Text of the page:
- Practice reframing negative thoughts about self
Intended Treatment Outcome and Timeline
The ultimate goal of treatment for Post-Traumatic Stress Disorder (PTSD) is to reduce the overall frequency, intensity, and severity symptoms related to PTSD so that one’s daily function is not impaired. Clinicians who provide treatment for PTSD indicate the goal is not to remove memories or to make life perfect; rather, the goal of treatment is to make the symptoms and memories related to PTSD to become bearable and manageable.
Getting Help for Post-Traumatic Stress Disorder
If symptoms related to a traumatic event impact your ability to live an active life, it is imperative to seek out help from a mental health provider. A natural first step is to visit a primary care doctor to assess the symptoms to ensure that what you are experiencing is not a physical or medical illness. Once physical causes of the symptoms are addressed, you should seek out services from a mental health provider. Many primary care doctors can provide contact information for mental health providers.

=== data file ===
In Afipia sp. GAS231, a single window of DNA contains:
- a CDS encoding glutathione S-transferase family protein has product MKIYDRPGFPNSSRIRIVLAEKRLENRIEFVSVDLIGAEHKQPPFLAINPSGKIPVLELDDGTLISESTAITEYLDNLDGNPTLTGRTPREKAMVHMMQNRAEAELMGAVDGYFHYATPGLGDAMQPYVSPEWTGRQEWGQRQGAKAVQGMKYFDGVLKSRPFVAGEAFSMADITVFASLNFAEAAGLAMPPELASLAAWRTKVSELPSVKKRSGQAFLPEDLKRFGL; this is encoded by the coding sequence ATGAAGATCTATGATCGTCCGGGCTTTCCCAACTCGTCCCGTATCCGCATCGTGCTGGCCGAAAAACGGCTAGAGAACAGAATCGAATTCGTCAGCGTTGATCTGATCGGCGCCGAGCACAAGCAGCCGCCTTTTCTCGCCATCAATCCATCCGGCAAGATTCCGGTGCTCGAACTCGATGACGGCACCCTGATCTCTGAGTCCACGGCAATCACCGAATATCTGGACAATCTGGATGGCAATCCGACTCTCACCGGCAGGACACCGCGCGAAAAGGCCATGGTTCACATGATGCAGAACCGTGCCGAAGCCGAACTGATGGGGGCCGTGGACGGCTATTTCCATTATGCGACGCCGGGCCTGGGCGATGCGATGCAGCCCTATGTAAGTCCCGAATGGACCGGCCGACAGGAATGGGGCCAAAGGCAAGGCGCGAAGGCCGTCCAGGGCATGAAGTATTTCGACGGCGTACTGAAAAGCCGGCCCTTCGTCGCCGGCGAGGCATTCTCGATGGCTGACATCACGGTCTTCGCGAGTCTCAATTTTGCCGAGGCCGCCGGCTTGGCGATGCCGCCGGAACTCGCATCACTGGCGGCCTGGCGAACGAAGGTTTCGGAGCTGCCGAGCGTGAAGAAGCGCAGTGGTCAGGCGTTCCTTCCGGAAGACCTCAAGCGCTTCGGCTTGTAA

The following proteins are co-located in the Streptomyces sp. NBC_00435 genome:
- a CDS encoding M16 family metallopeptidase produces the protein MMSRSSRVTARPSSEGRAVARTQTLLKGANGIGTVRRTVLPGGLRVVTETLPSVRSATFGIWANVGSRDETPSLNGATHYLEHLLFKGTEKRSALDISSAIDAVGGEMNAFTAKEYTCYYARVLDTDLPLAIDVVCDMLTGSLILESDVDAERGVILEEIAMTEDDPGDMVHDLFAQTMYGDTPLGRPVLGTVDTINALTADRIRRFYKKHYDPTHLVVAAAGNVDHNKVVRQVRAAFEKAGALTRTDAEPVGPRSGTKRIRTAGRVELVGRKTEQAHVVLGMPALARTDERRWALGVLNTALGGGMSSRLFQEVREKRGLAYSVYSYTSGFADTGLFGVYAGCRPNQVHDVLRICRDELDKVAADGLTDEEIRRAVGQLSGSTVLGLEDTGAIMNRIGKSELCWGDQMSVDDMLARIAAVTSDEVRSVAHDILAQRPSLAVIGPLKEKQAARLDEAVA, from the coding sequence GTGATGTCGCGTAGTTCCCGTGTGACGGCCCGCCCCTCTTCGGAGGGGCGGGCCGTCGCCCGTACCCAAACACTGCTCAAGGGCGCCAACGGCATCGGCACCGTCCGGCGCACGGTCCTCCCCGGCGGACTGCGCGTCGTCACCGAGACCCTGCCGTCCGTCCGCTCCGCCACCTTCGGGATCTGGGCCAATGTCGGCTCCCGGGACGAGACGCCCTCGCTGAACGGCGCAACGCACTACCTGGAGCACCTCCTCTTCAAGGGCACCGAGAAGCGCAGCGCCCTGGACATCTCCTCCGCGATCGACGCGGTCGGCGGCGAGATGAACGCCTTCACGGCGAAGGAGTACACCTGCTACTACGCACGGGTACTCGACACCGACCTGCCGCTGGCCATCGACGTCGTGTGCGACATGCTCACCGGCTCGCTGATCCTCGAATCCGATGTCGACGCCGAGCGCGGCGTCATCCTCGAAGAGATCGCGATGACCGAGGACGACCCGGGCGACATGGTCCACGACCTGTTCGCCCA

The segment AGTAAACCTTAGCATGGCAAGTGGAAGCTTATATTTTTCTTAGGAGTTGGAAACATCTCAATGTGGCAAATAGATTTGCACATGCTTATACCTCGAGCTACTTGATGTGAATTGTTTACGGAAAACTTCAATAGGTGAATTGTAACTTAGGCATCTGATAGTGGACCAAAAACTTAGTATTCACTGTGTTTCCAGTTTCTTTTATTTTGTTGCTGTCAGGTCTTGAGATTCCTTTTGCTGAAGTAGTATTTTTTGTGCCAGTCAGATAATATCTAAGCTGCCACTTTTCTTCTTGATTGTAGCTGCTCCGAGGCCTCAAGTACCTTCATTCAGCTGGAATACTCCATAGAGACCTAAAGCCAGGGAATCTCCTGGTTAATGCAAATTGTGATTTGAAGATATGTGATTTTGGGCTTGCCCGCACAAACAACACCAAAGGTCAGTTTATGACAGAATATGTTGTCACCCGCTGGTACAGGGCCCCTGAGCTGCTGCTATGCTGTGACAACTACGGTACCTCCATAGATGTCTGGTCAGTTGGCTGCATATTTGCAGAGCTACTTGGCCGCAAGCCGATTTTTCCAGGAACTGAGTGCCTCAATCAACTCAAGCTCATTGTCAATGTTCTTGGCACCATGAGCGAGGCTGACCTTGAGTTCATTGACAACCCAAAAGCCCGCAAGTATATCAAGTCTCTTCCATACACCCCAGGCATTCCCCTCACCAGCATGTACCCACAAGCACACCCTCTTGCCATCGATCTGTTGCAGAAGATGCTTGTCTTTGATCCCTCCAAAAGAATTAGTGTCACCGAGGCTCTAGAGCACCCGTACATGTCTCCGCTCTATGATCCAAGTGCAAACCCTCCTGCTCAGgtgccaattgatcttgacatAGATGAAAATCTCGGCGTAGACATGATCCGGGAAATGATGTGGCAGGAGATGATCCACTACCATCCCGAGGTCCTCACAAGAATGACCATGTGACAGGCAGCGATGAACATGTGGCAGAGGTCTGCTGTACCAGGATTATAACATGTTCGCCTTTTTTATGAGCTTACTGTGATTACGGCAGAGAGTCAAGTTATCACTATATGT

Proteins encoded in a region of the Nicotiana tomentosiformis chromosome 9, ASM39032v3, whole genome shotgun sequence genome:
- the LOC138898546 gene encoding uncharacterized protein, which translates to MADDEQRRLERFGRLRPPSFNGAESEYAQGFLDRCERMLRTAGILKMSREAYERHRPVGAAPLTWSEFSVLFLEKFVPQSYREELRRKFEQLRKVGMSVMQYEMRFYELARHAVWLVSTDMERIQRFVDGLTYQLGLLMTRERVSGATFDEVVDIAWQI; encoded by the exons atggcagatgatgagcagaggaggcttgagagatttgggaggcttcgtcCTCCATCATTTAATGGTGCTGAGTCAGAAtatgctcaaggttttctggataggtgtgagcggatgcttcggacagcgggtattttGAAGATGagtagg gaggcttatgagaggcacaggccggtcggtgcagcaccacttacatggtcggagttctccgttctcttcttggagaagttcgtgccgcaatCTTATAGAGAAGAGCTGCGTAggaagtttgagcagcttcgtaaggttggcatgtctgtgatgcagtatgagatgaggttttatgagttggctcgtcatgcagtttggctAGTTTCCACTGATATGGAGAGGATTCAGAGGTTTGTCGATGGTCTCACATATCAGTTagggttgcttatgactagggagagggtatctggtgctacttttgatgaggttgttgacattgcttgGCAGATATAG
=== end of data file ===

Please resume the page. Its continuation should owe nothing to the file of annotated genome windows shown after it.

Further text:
When looking for a mental health provider for treatment of PTSD, take your time and seek out someone who has the expertise in trauma-informed care. You may research mental health providers by using an online directory, getting a list of providers from your insurance company, getting a referral from your primary care doctor, and/or getting a recommendation from a colleague, friend, or family member.
The following are essential considerations when finding a medical professional to treat PTSD:
- They are accepting new patients
- They take your insurance plan or offer an affordable cash rate
- They have availability on days that you are available
- They meet your guidelines of characteristics to feel safe and comfortable
- They hold expertise in the area of concern in which you are seeking treatment
How to Get Help for a Loved One with Post-Traumatic Stress Disorder
While no one has all of the answers, there are things you can do to help a loved one impacted by PTSD. In addition to connecting yourself and the individual suffering from PTSD with crucial, life-saving mental health resources, the following tips are essential for individuals looking to help anyone affected by PTSD:
- Learn about PTSD and its symptoms. The National Center for PTSD is a great place to start
- Accompany your loved one to doctor’s visits
- Encourage your loved one to maintain prescribed medications and counseling appointments